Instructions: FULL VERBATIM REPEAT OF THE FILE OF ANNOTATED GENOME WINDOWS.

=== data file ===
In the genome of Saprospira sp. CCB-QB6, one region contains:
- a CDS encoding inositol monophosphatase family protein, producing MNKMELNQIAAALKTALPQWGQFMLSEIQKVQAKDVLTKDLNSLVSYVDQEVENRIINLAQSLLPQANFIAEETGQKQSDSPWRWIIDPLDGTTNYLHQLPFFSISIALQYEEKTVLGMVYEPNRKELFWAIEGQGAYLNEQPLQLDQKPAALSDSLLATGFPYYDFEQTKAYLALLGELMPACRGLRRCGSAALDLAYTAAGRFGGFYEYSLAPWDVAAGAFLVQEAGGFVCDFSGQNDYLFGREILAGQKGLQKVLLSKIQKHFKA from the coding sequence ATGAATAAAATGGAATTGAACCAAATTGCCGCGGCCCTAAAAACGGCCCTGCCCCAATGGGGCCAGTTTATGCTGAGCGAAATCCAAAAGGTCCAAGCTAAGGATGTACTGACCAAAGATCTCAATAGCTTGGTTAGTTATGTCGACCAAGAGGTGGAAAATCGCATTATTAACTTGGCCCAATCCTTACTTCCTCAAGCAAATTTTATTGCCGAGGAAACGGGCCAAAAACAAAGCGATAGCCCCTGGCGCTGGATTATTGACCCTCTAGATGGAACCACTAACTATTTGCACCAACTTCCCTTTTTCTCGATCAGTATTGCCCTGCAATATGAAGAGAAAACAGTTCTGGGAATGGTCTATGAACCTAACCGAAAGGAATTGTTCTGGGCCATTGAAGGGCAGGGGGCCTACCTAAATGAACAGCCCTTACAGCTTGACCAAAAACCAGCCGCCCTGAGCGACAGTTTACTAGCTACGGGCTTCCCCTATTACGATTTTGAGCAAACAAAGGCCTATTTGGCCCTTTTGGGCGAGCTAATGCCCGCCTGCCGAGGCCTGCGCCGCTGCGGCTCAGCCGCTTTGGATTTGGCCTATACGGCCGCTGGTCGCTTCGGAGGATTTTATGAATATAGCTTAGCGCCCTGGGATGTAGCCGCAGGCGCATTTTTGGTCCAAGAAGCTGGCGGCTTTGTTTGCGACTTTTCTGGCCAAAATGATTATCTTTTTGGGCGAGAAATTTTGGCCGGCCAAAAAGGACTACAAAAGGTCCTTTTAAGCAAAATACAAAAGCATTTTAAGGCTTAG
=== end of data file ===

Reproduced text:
In the genome of Saprospira sp. CCB-QB6, one region contains:
- a CDS encoding inositol monophosphatase family protein, producing MNKMELNQIAAALKTALPQWGQFMLSEIQKVQAKDVLTKDLNSLVSYVDQEVENRIINLAQSLLPQANFIAEETGQKQSDSPWRWIIDPLDGTTNYLHQLPFFSISIALQYEEKTVLGMVYEPNRKELFWAIEGQGAYLNEQPLQLDQKPAALSDSLLATGFPYYDFEQTKAYLALLGELMPACRGLRRCGSAALDLAYTAAGRFGGFYEYSLAPWDVAAGAFLVQEAGGFVCDFSGQNDYLFGREILAGQKGLQKVLLSKIQKHFKA from the coding sequence ATGAATAAAATGGAATTGAACCAAATTGCCGCGGCCCTAAAAACGGCCCTGCCCCAATGGGGCCAGTTTATGCTGAGCGAAATCCAAAAGGTCCAAGCTAAGGATGTACTGACCAAAGATCTCAATAGCTTGGTTAGTTATGTCGACCAAGAGGTGGAAAATCGCATTATTAACTTGGCCCAATCCTTACTTCCTCAAGCAAATTTTATTGCCGAGGAAACGGGCCAAAAACAAAGCGATAGCCCCTGGCGCTGGATTATTGACCCTCTAGATGGAACCACTAACTATTTGCACCAACTTCCCTTTTTCTCGATCAGTATTGCCCTGCAATATGAAGAGAAAACAGTTCTGGGAATGGTCTATGAACCTAACCGAAAGGAATTGTTCTGGGCCATTGAAGGGCAGGGGGCCTACCTAAATGAACAGCCCTTACAGCTTGACCAAAAACCAGCCGCCCTGAGCGACAGTTTACTAGCTACGGGCTTCCCCTATTACGATTTTGAGCAAACAAAGGCCTATTTGGCCCTTTTGGGCGAGCTAATGCCCGCCTGCCGAGGCCTGCGCCGCTGCGGCTCAGCCGCTTTGGATTTGGCCTATACGGCCGCTGGTCGCTTCGGAGGATTTTATGAATATAGCTTAGCGCCCTGGGATGTAGCCGCAGGCGCATTTTTGGTCCAAGAAGCTGGCGGCTTTGTTTGCGACTTTTCTGGCCAAAATGATTATCTTTTTGGGCGAGAAATTTTGGCCGGCCAAAAAGGACTACAAAAGGTCCTTTTAAGCAAAATACAAAAGCATTTTAAGGCTTAG